Former government minister Alan Shatter’s appeal in the Irish Times (June 13th) for the Dáil to adopt the International Holocaust Remembrance Alliance (IHRA) Working Definition of Anti-Semitism in a new action plan is both dishonest and misleading. Any policy document which equates criticism of Israeli government policies with antIsemitism should give us all great cause for concern.
The IHRA describes itself as an alliance to coordinate and “strengthen the moral commitment of societies and to combat growing Holocaust denial and antisemitism.” The Irish government is one of the 35 member states represented. Member delegations are a mixture of government officials and academic experts on the Holocaust. Career diplomat Gerry Cunningham the head of the Irish delegation which includes several other representatives from government departments as well as academics and representatives from the Irish Jewish Museum, and the Holocaust Education Trust of Ireland.
The IHRA document which has created much unrest consists of a “new” definition of antisemitism from 2016, which is in itself unproblematic. The controversial core of the conflict however is the use of so-called “contemporary examples of antisemitism” which allow for criticism of the state of Israel to be classified as antisemitism. The United Kingdom officially approved the IHRA document as its official definition of antisemitism in December 2016 and Israel followed suit a few months later. In both countries, it is currently being used to target organizations which are critical of Israel and support Palestinian rights.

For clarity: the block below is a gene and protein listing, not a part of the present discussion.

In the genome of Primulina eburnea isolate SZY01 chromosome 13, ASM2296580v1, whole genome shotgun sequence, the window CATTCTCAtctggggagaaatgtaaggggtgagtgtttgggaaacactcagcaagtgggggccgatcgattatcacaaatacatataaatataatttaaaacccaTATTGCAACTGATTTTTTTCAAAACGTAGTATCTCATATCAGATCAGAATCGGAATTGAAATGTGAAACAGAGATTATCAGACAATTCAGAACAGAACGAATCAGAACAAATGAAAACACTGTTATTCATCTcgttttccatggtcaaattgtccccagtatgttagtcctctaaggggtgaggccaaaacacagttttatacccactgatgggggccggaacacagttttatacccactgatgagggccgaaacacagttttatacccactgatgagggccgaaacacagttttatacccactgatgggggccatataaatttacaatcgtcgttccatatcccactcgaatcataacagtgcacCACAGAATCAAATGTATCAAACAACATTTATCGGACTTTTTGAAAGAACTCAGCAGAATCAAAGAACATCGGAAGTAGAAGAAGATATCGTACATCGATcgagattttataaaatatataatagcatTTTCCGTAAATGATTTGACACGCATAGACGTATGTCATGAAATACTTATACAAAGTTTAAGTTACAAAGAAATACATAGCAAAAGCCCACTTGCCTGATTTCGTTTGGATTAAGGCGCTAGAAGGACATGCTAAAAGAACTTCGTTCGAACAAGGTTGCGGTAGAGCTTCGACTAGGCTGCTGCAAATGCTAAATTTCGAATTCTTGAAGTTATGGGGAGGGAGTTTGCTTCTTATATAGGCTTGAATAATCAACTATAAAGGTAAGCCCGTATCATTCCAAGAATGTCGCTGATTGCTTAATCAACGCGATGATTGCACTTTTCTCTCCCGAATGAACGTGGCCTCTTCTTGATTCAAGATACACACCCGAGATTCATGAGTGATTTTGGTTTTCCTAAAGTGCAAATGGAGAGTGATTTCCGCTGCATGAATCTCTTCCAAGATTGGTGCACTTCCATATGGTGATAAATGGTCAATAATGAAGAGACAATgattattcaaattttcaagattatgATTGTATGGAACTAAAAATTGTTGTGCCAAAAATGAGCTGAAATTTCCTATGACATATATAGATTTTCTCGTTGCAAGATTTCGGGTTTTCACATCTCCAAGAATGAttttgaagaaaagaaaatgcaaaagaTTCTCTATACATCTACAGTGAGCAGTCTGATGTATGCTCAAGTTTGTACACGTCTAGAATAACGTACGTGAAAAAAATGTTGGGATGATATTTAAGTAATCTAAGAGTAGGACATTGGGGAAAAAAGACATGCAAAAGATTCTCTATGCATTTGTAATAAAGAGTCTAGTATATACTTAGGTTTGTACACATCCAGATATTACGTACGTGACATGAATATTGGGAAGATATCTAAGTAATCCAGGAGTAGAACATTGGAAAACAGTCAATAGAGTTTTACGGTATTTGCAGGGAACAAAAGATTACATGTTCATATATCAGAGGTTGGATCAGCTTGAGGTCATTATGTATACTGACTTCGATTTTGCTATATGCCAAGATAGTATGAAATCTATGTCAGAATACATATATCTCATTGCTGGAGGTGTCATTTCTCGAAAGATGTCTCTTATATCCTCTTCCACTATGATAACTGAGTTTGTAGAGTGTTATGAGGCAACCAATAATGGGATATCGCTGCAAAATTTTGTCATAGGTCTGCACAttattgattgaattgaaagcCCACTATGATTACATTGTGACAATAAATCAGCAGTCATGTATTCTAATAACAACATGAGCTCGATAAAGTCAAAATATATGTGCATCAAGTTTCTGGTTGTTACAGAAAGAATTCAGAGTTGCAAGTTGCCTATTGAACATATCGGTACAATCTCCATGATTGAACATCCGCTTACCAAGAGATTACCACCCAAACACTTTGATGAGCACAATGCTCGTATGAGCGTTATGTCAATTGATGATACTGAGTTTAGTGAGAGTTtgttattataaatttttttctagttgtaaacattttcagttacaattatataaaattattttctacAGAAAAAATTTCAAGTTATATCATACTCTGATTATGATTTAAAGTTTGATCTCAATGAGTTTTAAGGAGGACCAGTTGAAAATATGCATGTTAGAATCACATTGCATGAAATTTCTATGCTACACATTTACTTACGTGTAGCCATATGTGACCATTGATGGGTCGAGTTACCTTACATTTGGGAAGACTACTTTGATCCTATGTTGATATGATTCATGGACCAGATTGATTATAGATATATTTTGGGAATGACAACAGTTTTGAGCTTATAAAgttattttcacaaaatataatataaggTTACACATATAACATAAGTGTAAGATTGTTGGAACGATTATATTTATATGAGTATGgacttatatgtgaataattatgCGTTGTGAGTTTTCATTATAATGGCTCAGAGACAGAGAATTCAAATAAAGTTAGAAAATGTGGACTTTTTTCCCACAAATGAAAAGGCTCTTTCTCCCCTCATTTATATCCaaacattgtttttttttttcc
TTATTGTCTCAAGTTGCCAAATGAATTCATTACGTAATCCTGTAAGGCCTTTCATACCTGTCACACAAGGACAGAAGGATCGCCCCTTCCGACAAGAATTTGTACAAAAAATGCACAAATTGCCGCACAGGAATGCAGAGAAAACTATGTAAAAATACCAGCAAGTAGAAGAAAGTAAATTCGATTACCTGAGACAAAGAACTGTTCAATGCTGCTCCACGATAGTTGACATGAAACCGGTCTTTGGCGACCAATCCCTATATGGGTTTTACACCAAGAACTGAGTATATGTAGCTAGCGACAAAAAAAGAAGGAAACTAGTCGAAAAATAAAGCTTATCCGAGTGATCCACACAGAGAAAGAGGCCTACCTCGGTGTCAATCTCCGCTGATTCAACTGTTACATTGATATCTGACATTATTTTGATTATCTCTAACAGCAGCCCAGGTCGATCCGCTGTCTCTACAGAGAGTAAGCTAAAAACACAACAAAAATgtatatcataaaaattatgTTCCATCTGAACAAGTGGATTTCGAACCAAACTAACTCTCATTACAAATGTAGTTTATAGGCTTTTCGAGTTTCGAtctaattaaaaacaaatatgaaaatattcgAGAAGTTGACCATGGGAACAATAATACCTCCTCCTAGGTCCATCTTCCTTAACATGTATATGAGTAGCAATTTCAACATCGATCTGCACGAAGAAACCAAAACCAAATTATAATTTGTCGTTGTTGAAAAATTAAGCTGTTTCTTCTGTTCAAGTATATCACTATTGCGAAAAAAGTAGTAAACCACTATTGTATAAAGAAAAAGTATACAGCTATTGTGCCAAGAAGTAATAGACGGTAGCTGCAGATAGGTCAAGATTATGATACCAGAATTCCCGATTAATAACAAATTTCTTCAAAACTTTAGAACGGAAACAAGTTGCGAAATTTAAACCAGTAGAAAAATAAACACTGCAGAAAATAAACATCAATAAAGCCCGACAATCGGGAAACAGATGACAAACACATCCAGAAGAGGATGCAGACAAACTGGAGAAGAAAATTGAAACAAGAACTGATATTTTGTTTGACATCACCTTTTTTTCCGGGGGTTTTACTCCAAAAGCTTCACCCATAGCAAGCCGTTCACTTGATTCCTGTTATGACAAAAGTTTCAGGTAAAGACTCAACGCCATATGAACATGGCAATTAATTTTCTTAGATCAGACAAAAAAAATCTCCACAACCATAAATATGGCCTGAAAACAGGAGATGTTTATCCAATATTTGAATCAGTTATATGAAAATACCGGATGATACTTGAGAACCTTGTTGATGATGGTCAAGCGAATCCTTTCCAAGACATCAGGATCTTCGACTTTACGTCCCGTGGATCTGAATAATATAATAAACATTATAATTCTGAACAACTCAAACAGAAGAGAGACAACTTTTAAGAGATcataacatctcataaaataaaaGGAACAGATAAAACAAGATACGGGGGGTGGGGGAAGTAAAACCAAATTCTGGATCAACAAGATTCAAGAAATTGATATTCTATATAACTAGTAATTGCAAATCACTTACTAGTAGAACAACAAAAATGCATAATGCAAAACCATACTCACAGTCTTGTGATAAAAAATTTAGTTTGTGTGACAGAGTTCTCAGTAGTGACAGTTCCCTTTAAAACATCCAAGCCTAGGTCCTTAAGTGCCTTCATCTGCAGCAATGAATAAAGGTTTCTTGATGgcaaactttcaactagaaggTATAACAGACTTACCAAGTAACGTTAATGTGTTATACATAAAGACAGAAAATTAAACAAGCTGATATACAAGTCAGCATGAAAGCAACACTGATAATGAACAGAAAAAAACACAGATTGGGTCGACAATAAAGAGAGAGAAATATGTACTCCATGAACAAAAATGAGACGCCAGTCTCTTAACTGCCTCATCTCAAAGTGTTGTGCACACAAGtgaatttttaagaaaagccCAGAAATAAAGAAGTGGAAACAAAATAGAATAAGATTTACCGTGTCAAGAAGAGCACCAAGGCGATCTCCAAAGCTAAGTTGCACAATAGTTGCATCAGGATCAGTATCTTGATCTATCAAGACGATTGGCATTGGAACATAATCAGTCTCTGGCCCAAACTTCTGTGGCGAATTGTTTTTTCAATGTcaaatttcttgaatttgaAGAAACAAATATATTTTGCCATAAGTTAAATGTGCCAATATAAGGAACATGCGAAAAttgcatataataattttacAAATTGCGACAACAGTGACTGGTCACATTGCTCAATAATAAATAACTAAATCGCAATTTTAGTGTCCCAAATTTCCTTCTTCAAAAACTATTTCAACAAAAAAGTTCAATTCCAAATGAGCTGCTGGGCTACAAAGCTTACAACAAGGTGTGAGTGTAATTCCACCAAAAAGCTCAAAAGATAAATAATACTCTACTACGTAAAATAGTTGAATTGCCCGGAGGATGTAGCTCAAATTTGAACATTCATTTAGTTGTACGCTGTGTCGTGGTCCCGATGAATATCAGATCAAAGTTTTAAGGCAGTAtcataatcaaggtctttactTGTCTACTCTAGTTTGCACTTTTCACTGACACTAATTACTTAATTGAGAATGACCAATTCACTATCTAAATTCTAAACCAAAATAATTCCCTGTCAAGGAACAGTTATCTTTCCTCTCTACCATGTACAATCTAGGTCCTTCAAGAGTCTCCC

Liberty – the human rights organization previously known as the National Council for Civil Liberties (NCCL) – has expressed great concern, stating that the IHRA document poses a real threat to freedom of expression “because it brings confusion to the fight against anti-Jewish prejudice as well as constituting a threat to freedom of expression.” Even attorney Kenneth Stern, a key person in IHRA’s work on the new definition, has warned that it is now being used to “encourage punishment of legitimate expressions of political opinion”.
Although it long been a part of Israeli government strategy to absurdly denounce critics of Israel’s occupation of Palestine as antisemites, it is now being done with the IHRA document in hand – and the targeting has been extended to include Jewish critics of Israel’s right-wing government. We now have the bizarre situation where supporters of the Israeli government are accusing Jewish opponents of the occupation of Palestine of anti-Semitism (!).
The European Coordination of Committees and Associations for Palestine (ECCP) representing thirty unions and three million members from all over Europe, have stated that there is strong evidence that the IHRA working definition is already being used in practice “to restrict, outlaw and criminalize…peaceful efforts for Israel’s respect of Palestinian human rights.”
The IHRA, in which the Irish people are represented by the Ministry of Foreign Affairs, is now being used by the Israeli government as part of a cynical policy to cow critics into submission. As Shatter points out, Ireland has not yet adopted the “new” document into legislation – and nor should we. It is a threat not only to civil liberties at home but also the right of the Palestinian people to raise their voices in protest at the forced occupation of their homeland.